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How to Cope with Intrusive Thoughts

Do you know those thoughts that randomly pop into your head and drag you down a rabbit hole? Or those images that flash in your mind? They seem to come automatically and can fill you up with anxiety. Even now as I write about this experience I feel almost overwhelmed. In the therapy world, we refer to these unwanted and distressing thoughts and images as intrusive thoughts.

You can think of intrusive thoughts as random scraps of paper that don’t really have a place to go but your brain tries to file them away. These random scraps have no meaning but your brain tries to stick them somewhere. What makes them distressing is the sense we try to make of them, the meanings we attach, and the fact that these thoughts (and images) tend to stick in our minds. They stick because they’re often fantasies or thoughts about things we find unacceptable and fear we might act on.

Here are some quick tips to cope with these intrusive thoughts:

  1. Allow yourself to have them. Remind yourself that they’re thoughts, not facts. If you think or see an image in your head, but don’t really plan to act on it, that’s completely normal. It’s not harmful, and not something to worry about. Remember that these are automatic thoughts, so it’s outside of your control whether they happen or not. It might be helpful to try to label the thought as intrusive and then carry on with your day.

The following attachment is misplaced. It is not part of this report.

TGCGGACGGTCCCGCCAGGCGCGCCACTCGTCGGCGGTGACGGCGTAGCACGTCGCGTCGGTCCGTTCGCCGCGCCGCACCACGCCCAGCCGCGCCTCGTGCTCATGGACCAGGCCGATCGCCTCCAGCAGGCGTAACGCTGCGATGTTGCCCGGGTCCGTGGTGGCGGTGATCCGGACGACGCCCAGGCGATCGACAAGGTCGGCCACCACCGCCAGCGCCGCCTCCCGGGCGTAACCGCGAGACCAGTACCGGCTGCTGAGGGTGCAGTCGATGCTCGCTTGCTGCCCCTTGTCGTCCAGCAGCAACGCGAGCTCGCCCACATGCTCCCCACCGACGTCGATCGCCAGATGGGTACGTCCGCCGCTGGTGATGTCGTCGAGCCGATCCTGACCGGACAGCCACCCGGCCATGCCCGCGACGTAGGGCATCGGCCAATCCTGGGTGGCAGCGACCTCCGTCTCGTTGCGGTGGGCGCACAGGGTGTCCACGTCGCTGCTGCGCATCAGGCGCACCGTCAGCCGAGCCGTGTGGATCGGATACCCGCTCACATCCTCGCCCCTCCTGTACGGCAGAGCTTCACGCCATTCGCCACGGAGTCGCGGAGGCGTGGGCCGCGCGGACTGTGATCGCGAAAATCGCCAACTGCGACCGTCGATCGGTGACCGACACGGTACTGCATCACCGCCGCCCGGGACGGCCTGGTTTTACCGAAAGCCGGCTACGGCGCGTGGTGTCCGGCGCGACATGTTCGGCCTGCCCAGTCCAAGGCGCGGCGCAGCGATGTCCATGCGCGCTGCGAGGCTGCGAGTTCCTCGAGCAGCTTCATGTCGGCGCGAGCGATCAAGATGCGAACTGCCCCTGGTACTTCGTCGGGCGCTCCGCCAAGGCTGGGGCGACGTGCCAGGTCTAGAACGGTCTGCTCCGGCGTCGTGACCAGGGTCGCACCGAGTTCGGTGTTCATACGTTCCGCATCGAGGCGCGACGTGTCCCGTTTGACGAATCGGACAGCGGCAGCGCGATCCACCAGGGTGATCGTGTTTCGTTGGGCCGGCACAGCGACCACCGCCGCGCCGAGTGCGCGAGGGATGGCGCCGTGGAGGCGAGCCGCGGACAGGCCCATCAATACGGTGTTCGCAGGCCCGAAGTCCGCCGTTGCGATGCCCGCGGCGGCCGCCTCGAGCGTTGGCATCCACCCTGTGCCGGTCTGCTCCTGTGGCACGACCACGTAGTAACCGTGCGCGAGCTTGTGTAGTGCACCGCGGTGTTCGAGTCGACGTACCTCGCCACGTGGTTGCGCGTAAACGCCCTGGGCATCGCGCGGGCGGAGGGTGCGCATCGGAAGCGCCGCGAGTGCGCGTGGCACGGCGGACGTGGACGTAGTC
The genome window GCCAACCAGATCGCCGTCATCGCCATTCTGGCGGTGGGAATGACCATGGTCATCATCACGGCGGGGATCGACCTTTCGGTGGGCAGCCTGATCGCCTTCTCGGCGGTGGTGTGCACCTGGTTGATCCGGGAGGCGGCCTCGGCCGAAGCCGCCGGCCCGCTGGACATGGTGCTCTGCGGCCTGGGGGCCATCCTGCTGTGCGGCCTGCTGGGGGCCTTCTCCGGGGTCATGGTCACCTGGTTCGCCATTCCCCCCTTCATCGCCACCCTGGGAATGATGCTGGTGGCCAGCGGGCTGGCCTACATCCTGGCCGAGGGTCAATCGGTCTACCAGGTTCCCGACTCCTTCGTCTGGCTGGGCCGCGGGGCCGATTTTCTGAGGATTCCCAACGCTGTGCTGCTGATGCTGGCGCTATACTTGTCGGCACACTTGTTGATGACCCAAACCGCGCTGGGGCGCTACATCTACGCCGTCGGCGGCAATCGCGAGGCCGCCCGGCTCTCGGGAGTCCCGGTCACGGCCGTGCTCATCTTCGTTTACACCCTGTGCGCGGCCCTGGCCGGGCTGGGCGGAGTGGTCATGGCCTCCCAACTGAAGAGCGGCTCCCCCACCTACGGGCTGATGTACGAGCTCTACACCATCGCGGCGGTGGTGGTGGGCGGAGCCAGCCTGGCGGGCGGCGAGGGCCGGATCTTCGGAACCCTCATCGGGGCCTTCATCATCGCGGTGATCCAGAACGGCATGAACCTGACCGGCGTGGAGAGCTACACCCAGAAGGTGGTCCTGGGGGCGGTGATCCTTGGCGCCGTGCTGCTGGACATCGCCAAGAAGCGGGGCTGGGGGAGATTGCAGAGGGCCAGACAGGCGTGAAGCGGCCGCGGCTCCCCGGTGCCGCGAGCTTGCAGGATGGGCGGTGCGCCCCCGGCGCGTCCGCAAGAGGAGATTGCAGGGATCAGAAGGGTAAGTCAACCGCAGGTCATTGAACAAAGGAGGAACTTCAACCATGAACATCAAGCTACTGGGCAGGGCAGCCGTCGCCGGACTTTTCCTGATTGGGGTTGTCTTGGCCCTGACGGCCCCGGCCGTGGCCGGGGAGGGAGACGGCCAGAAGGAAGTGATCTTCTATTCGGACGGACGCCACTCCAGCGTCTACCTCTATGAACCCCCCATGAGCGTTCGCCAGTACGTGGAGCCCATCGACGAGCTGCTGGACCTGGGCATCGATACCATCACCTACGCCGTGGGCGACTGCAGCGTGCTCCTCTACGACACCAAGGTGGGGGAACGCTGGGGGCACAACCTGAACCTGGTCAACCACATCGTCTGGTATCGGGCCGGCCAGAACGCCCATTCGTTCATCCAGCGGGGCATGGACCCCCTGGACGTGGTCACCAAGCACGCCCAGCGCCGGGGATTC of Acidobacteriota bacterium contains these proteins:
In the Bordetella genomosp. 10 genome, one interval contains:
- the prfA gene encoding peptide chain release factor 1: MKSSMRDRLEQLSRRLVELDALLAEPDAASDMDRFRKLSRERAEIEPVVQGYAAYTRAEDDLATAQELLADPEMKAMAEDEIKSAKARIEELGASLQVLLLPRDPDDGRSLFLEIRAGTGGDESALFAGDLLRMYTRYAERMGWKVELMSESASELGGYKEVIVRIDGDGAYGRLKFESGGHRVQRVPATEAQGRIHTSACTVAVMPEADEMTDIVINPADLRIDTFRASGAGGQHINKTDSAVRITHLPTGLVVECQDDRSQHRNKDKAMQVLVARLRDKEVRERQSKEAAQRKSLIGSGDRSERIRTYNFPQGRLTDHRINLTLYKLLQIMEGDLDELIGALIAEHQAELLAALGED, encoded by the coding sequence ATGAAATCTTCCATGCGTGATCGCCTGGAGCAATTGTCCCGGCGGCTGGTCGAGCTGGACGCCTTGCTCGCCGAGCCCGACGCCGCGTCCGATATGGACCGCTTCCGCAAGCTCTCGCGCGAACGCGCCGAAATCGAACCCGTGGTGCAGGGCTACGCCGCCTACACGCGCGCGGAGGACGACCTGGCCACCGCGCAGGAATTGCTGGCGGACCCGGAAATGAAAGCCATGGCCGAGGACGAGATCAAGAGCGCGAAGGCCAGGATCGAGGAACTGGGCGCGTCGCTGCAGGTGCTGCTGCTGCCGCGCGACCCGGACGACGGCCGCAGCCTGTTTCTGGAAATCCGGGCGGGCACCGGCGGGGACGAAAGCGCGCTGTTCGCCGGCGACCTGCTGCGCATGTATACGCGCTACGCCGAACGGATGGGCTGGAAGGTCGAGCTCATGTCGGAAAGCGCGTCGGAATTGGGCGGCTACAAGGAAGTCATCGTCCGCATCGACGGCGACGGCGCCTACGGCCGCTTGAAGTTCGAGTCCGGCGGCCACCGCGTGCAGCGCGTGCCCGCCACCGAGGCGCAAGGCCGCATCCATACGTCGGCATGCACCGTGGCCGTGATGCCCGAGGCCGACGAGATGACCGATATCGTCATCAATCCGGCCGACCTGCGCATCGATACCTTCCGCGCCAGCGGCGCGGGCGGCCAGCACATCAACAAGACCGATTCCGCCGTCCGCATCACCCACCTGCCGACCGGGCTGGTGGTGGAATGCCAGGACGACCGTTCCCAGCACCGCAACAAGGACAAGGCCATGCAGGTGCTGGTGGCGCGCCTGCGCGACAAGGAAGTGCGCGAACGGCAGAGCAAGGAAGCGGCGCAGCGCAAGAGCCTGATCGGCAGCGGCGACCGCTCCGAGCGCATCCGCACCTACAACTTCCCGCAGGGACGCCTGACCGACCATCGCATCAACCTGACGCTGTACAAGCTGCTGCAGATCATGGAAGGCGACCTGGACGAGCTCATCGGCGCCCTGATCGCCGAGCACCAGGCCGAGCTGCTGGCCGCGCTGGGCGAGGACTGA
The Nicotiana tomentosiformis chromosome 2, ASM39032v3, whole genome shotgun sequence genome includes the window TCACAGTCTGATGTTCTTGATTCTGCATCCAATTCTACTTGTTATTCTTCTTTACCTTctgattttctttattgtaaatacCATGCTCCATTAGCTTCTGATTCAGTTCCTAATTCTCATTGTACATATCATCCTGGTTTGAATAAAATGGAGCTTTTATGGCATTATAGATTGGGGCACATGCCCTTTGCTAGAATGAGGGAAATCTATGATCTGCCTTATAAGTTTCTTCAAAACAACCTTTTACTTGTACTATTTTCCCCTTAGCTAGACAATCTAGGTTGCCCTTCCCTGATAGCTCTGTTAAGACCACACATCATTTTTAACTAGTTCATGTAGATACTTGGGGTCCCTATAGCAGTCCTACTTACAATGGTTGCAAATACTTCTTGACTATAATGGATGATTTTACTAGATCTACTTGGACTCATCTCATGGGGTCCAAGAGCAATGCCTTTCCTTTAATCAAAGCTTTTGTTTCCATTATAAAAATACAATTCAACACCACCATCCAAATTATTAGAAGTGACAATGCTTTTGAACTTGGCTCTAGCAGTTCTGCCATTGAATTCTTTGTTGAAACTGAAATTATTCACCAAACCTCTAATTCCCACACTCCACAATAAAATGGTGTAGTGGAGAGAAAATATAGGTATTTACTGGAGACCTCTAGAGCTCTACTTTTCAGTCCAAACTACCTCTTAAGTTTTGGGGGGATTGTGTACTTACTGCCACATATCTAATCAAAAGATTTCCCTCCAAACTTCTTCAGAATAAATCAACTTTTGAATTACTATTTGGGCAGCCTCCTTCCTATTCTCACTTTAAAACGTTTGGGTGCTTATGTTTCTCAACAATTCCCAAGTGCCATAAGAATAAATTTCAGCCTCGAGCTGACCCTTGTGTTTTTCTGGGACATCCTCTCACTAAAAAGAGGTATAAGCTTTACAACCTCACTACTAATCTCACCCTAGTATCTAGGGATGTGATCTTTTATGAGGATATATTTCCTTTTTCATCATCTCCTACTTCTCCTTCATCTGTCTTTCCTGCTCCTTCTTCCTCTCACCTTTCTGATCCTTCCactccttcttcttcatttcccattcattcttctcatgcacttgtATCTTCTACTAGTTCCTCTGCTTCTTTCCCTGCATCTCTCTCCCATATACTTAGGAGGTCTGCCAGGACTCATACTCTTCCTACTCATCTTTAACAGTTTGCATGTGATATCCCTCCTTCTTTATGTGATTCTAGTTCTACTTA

2. Check the facts. Ask yourself how likely it is you will act on this thought. (Disclaimer: If you think you might harm yourself or someone else, it’s important to check in with a medical professional for support. You can access a distress helpline or the local emergency room for that immediate support).
  3. Start a mindfulness practice. This will help you notice and let go of intrusive thoughts.
  4. Keep going! Try to continue whatever activity you were previously doing and allow yourself to move on from the thought.

Intrusive thoughts are common. If they start to feel unmanageable, then it could be an indication of an underlying mental health concern, such as anxiety, OCD, and PTSD, to name a few. It’s important to check with your doctor if you’re feeling highly distressed by these thoughts and images.

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